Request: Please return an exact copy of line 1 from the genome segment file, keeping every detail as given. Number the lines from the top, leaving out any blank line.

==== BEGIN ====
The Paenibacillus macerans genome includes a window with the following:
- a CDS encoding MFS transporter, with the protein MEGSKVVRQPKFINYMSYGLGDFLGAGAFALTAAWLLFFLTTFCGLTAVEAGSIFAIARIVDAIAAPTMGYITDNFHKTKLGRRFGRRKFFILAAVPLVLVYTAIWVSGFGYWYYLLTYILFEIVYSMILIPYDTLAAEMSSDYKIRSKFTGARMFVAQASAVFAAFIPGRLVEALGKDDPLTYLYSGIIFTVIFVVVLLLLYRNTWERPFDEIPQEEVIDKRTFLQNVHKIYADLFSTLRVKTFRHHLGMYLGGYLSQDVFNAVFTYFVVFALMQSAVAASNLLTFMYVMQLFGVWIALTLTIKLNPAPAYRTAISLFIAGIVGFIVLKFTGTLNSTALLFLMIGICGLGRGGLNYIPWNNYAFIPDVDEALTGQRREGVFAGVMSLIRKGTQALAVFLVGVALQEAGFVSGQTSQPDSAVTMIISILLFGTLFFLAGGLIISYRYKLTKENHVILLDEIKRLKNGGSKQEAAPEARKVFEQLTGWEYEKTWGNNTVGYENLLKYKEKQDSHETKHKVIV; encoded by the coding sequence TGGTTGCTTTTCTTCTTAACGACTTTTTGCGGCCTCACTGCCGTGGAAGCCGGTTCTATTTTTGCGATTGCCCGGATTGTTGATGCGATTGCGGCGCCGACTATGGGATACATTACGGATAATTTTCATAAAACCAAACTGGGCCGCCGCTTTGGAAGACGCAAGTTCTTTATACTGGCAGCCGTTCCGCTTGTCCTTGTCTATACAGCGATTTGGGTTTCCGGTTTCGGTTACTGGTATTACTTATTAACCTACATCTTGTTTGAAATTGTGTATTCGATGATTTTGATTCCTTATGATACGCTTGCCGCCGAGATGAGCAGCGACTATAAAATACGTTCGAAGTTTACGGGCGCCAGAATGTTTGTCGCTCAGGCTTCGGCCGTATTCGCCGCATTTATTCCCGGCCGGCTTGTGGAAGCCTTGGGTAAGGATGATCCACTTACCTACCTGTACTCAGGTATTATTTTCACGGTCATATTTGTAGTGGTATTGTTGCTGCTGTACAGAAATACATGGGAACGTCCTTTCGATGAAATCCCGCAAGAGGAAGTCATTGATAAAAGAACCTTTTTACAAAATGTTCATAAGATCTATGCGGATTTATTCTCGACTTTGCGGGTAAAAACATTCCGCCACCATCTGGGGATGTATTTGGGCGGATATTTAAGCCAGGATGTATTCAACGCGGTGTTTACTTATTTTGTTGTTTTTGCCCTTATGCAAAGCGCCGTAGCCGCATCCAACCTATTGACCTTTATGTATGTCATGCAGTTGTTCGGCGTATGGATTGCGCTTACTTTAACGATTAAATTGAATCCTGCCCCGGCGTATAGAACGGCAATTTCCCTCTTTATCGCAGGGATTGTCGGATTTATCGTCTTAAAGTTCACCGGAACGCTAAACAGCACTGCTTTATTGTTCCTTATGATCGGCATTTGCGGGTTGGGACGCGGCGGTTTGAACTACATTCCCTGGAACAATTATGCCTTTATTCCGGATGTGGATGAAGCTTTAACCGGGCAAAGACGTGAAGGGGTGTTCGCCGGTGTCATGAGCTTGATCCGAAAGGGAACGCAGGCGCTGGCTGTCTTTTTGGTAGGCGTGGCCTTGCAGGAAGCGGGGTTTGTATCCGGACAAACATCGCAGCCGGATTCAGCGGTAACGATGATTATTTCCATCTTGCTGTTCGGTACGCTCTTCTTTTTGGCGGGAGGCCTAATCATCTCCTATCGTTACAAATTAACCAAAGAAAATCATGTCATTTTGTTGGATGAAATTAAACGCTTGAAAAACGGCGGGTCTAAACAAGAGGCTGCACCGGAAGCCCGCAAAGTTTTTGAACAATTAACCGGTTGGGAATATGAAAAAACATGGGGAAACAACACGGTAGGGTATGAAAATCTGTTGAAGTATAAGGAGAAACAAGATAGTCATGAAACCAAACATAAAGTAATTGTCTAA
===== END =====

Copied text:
The Paenibacillus macerans genome includes a window with the following: